When Should Kids Start Doing Their Own Laundry?

This article, entitled Laundry - The itch I want to teach my children to scratch comes from Nicole Knepper, writer of Moms Who Drink and Swear © on chicagonow.com.

I read somewhere that many marriages last ‘till death, simply because both partners didn’t want to get divorced at the same time. Makes sense to me, because if one person is always fighting for the marriage, things have a much better chance of working out. I think that is part of why my husband and I are still together, but I'm quite certain that a lot of it has to do with the fact that he does his own damn laundry.

I’m his wife, not his momma. Sheesh! I did do it for a time, when I was a SAHM, but he complained one too many times about wanting something clean that wasn’t clean, blah blah - and so I tossed it back to him. He’s a big boy, if he wants the blue shirt clean, he can wash the stinkin' blue shirt. Because how could I possibly know that it needed to be cleaned because he wanted to wear it to a board meeting and no other blue shirt would do? Right, I COULDN'T! What? I don’t read minds! I can hardly keep up with my own clothes, and even after over 20 years together, the man is still a bit mysterious to me!

Eric and I were married for six years before kids came on the scene, and during those years, I refused to get sucked into old school - it's your wifely duty to take care of all his needs - bull****, because it is. Bull**** I mean. He did his own laundry, we shared the burden of housekeeping (even if it wasn’t a 50/50 split), and he made his own doctors and dentist appointments and he was 100% responsible for his own crap.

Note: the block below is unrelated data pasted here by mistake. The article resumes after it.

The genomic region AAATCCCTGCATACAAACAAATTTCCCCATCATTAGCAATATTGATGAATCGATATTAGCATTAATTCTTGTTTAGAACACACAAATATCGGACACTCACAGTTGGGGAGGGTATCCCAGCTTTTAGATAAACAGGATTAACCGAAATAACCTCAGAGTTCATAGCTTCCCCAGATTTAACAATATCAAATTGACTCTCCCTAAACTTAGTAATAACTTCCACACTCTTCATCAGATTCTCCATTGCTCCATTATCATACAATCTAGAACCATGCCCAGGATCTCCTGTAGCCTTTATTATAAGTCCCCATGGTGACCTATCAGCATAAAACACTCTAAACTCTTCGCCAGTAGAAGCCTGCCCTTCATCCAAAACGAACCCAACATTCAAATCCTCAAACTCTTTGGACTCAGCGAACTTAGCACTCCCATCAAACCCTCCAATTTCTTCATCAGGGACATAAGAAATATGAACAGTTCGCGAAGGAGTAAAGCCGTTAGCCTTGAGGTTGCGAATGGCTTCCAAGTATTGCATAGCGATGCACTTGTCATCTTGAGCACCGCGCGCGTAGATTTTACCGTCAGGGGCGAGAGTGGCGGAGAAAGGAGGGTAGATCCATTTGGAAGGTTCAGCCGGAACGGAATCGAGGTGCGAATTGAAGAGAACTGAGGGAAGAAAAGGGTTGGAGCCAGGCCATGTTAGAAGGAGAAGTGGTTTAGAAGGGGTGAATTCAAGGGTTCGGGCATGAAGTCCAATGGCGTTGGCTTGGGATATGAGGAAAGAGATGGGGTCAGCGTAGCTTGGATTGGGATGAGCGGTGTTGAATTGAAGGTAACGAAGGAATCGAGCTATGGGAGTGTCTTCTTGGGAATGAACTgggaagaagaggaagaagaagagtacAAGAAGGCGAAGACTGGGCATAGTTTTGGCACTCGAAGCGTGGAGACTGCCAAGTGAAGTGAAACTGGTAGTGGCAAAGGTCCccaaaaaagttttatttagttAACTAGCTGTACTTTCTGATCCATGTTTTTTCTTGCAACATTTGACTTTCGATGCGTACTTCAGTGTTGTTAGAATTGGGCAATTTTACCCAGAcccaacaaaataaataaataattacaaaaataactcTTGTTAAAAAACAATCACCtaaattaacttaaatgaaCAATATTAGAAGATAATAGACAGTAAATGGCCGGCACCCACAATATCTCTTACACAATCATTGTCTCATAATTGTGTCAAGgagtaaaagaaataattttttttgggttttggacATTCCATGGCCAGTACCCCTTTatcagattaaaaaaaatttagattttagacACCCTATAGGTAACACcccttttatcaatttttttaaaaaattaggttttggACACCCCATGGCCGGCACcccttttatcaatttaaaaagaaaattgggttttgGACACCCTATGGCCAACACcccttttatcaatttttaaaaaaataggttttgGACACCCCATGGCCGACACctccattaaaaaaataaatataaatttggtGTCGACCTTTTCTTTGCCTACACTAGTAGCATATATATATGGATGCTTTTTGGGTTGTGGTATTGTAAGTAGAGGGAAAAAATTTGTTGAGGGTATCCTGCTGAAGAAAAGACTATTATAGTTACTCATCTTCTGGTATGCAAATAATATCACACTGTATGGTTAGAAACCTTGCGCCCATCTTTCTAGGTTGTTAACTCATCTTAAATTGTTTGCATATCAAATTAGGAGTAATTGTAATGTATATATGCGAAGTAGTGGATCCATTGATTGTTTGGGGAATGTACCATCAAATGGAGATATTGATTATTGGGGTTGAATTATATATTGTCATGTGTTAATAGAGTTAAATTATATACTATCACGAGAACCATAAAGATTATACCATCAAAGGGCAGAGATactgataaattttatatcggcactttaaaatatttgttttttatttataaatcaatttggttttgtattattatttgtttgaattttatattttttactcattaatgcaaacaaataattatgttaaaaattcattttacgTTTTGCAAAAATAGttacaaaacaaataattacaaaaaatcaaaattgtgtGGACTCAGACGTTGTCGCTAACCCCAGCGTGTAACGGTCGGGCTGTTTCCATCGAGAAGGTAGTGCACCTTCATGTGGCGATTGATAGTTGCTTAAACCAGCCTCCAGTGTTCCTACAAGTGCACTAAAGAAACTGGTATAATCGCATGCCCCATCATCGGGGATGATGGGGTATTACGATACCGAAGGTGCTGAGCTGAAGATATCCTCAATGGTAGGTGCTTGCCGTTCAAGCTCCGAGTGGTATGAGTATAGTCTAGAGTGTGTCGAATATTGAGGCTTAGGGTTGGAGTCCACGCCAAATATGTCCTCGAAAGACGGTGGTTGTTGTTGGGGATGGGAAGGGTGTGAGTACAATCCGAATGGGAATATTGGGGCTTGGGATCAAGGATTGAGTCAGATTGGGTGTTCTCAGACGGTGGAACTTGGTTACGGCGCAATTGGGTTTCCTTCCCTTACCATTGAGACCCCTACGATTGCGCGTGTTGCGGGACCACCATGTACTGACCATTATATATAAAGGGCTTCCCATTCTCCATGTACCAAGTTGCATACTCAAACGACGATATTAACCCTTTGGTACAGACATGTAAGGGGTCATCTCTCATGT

So now that I’m a mother of two kids who are no longer babies, but nowhere near being considered adults, I have started thinking about teaching them to do their own laundry. But when is the right time? I know all kids can't be lumped together, developmental differences, maturity and what-not needs to be taken into consideration, so that's what I'm considering right now. Are they ready?


There is a fine line between being a martyr and a mother. At least that’s what I’ve observed watching mothers over the years. Have you heard this expression?

“Growing old is mandatory; Growing up is optional.”


But it is so hard sometimes, right? It's tricky to figure out when to be firm and when to be flexible when it comes to setting expectations for them. I don’t want to be a martyr, but I don’t want to be a monster either. I don’t do my husband’s laundry, but I do take care of my children’s clothes. I wash, dry and fold ‘em! After all, they are just kids.

But I do NOT put it away. That is their job. With all the other stuff I have going on, having them help out prevents me from becoming a bitter nag they will eventually grow to loathe and avoid. I really do need help around here, especially with that clingy monkey on my back - laundry.

So that’s why, despite how much it irritates me, I pile clean laundry on a chair in my family room after I fold it, like I’m playing Jenga with clothes. I DO expect my kids to put their laundry away. I confess that sometimes I help them. On rare occasions I even do it for them. The majority of the time though, I expect them to put their clothes away. By themselves! I expect them to do this in a timely manner, although I have not specified what this means.

The laundry chair has become a fixture in our house. If you come over, you will see a pile of laundry, on a chair, in my family room. It might be tall, it might be small, but it will be there.


So tell me, ‘cause I’m asking, tell me your story. How old were you when you learned? Do you share laundry duty or do you insist on doing it yourself (control freak)? Do your kids do their laundry? What age were they when they started and how did it go?

About the Author...
Nicole Knepper
Nicole Knepper is a Licensed Clinical Professional Counselor with two advanced degrees (psychology and gerontology) whose blog, "Moms who Drink and Swear," became the basis for her first book.
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